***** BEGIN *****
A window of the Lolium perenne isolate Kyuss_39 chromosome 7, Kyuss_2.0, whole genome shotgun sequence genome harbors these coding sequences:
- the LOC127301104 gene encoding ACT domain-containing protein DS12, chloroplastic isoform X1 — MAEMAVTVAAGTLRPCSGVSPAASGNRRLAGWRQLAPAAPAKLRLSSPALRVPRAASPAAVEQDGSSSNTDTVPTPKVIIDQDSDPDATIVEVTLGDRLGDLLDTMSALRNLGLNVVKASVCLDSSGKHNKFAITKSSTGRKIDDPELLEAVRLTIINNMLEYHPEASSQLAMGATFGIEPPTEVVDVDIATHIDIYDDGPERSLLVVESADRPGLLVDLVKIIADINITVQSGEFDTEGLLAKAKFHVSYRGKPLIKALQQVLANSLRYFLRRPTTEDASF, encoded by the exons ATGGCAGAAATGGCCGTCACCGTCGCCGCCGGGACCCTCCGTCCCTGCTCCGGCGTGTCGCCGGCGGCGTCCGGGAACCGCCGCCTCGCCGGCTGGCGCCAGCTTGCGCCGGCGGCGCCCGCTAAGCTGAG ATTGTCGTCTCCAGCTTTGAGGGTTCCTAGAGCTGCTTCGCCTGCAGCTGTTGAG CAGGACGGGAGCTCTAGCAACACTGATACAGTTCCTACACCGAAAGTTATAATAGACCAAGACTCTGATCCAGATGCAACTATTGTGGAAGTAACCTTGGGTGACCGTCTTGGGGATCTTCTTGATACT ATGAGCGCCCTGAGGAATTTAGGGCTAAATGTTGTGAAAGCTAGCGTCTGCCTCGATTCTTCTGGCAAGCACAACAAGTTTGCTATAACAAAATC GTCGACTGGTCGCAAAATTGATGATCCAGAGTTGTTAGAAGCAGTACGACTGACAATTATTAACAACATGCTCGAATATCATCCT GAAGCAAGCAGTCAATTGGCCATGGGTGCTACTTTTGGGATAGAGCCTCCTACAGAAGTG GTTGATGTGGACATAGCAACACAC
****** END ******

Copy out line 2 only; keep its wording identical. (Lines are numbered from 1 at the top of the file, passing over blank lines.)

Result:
- the LOC127301104 gene encoding ACT domain-containing protein DS12, chloroplastic isoform X1 — MAEMAVTVAAGTLRPCSGVSPAASGNRRLAGWRQLAPAAPAKLRLSSPALRVPRAASPAAVEQDGSSSNTDTVPTPKVIIDQDSDPDATIVEVTLGDRLGDLLDTMSALRNLGLNVVKASVCLDSSGKHNKFAITKSSTGRKIDDPELLEAVRLTIINNMLEYHPEASSQLAMGATFGIEPPTEVVDVDIATHIDIYDDGPERSLLVVESADRPGLLVDLVKIIADINITVQSGEFDTEGLLAKAKFHVSYRGKPLIKALQQVLANSLRYFLRRPTTEDASF, encoded by the exons ATGGCAGAAATGGCCGTCACCGTCGCCGCCGGGACCCTCCGTCCCTGCTCCGGCGTGTCGCCGGCGGCGTCCGGGAACCGCCGCCTCGCCGGCTGGCGCCAGCTTGCGCCGGCGGCGCCCGCTAAGCTGAG ATTGTCGTCTCCAGCTTTGAGGGTTCCTAGAGCTGCTTCGCCTGCAGCTGTTGAG CAGGACGGGAGCTCTAGCAACACTGATACAGTTCCTACACCGAAAGTTATAATAGACCAAGACTCTGATCCAGATGCAACTATTGTGGAAGTAACCTTGGGTGACCGTCTTGGGGATCTTCTTGATACT ATGAGCGCCCTGAGGAATTTAGGGCTAAATGTTGTGAAAGCTAGCGTCTGCCTCGATTCTTCTGGCAAGCACAACAAGTTTGCTATAACAAAATC GTCGACTGGTCGCAAAATTGATGATCCAGAGTTGTTAGAAGCAGTACGACTGACAATTATTAACAACATGCTCGAATATCATCCT GAAGCAAGCAGTCAATTGGCCATGGGTGCTACTTTTGGGATAGAGCCTCCTACAGAAGTG GTTGATGTGGACATAGCAACACAC